22 Apr 2008

Rhaetic for Dummies

Here's something light-hearted to enjoy for a laugh (because it's not good for much else). Giancarlo Tomezzoli and V. A. Choodeenov take us through a mental safari journey in The "Spada di Verona". It starts off looking somewhat professional enough with an abstract of the article framing the topic that follows:

"The Maniscalchi - Erizzo Museum in Verona (Veneto, IT) hosts an interesting collection of Roman, Venetic and Rhaetic antiquities among which a copy of the so called 'Spada di Verona' i.e. Sword of Verona. The inscription is redacted in the alphabet, closely resembling the Venetic, in which the Magrè inscriptions are written. The use of the Magrè alphabet would indicate a Rhaetic origin of the inscription. The inscription appears to be written from right to left in continuo and no indication is provided in it for indicating a possible separations between the words."
Ignoring the glaring grammatical error (i.e. "a possible separations"), the use of obscure Latin phrases like in continuo might lure the curious neophyte into the pitfall of mistaking it for something academic until the authors' psychoses finally leap off the page...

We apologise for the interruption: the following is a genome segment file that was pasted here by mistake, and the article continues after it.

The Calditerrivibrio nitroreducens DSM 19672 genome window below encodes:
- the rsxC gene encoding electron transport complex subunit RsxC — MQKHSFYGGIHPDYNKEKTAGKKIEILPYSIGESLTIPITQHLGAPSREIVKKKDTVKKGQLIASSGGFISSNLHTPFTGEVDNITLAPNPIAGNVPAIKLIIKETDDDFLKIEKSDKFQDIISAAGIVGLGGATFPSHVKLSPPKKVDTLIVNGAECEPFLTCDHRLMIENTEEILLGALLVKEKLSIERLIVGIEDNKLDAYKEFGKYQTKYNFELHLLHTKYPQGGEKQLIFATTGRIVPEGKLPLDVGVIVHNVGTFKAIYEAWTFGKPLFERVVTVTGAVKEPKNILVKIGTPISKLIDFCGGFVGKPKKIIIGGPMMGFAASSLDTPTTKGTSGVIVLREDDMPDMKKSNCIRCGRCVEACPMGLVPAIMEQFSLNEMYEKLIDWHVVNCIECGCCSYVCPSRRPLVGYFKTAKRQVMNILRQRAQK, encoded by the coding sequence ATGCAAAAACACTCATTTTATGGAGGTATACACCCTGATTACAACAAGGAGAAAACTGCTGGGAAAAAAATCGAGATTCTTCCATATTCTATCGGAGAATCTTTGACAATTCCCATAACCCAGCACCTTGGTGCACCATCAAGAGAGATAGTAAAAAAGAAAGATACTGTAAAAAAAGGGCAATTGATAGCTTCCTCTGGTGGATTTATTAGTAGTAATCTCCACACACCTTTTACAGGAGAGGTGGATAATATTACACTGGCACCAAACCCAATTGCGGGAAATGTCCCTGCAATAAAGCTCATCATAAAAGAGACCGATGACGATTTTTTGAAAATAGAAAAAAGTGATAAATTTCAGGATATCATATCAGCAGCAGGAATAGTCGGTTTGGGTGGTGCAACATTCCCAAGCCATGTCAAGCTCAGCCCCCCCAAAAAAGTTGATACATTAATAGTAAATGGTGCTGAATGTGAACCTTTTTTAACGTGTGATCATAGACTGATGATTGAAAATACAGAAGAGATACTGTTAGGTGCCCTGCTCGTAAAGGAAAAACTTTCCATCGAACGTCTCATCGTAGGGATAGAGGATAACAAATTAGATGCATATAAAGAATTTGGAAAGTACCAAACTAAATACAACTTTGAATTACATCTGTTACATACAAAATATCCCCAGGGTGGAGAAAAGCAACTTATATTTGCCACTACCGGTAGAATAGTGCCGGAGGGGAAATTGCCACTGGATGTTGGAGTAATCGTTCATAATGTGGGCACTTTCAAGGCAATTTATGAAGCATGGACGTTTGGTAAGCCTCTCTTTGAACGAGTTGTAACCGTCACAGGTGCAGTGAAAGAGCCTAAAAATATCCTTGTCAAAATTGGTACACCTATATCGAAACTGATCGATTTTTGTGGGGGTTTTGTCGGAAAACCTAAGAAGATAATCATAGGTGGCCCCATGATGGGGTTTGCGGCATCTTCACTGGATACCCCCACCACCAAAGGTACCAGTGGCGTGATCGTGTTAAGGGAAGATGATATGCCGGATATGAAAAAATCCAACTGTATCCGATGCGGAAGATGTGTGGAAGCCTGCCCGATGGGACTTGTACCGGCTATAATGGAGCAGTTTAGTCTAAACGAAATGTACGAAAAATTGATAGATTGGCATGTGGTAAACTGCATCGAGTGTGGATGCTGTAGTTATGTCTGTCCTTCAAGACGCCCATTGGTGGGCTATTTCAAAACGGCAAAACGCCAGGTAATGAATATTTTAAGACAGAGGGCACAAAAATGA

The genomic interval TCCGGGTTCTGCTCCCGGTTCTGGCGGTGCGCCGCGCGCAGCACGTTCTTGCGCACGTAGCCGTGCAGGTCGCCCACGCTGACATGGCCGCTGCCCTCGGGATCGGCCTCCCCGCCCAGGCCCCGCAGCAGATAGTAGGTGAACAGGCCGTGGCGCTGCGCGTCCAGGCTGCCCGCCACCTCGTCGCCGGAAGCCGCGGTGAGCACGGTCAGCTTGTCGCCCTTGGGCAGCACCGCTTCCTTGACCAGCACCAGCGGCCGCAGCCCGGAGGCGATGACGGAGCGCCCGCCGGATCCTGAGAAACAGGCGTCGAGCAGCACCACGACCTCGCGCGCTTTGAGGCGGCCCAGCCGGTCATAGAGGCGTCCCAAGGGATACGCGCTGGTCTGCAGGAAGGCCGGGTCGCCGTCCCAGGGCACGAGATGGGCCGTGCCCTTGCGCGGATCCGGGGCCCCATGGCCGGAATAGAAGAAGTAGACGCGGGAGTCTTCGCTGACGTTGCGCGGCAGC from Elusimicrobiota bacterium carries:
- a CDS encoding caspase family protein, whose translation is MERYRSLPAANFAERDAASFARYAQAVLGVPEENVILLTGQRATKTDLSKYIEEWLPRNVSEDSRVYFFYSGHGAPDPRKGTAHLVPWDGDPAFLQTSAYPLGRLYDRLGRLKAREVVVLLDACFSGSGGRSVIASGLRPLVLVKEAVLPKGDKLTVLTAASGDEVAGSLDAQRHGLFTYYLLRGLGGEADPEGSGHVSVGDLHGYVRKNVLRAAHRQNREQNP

"A possible method of separating the words is to directly recognize in the inscription similar or corresponding Slavic language elements like name and verbs. However, in applying this method two alternative word separations and consequently two alternative interpretations of the inscription emerged."
To be blunt, this is the reasoning of a gradeschooler. I'm thinking of an IQ number between 0 and 90. I daren't investigate from which university this abstract might have come, if at all. A creative whim should not be mistaken for a "method". Of course, the abstract immediately begs the obvious question: Why Slavic? And the obvious possible answers are: a) half-baked nationalism, b) lack of education, c) cognitive deterioration, d) a poorly executed joke, e) all of the above.

The whole point of a method is to eliminate possibilities through deduction, not to add to them with baseless assumptions. Sufficed to say, no sensible linguist recognizes this "method" as they describe it and it's a case study of how not to crack an undeciphered language. If their method has a name, why not call it the Dumb and Dumber method? Although, come to think of it, this may infringe on Hollywood copyright. Language Log explains a very similar, oft-used scam called mass lexical comparison normally operating on protolanguages in Bill Poser's The Emperor's Clothes (April 18, 2006). Say no to drugs, kiddies. That includes the drug of idées fixes.


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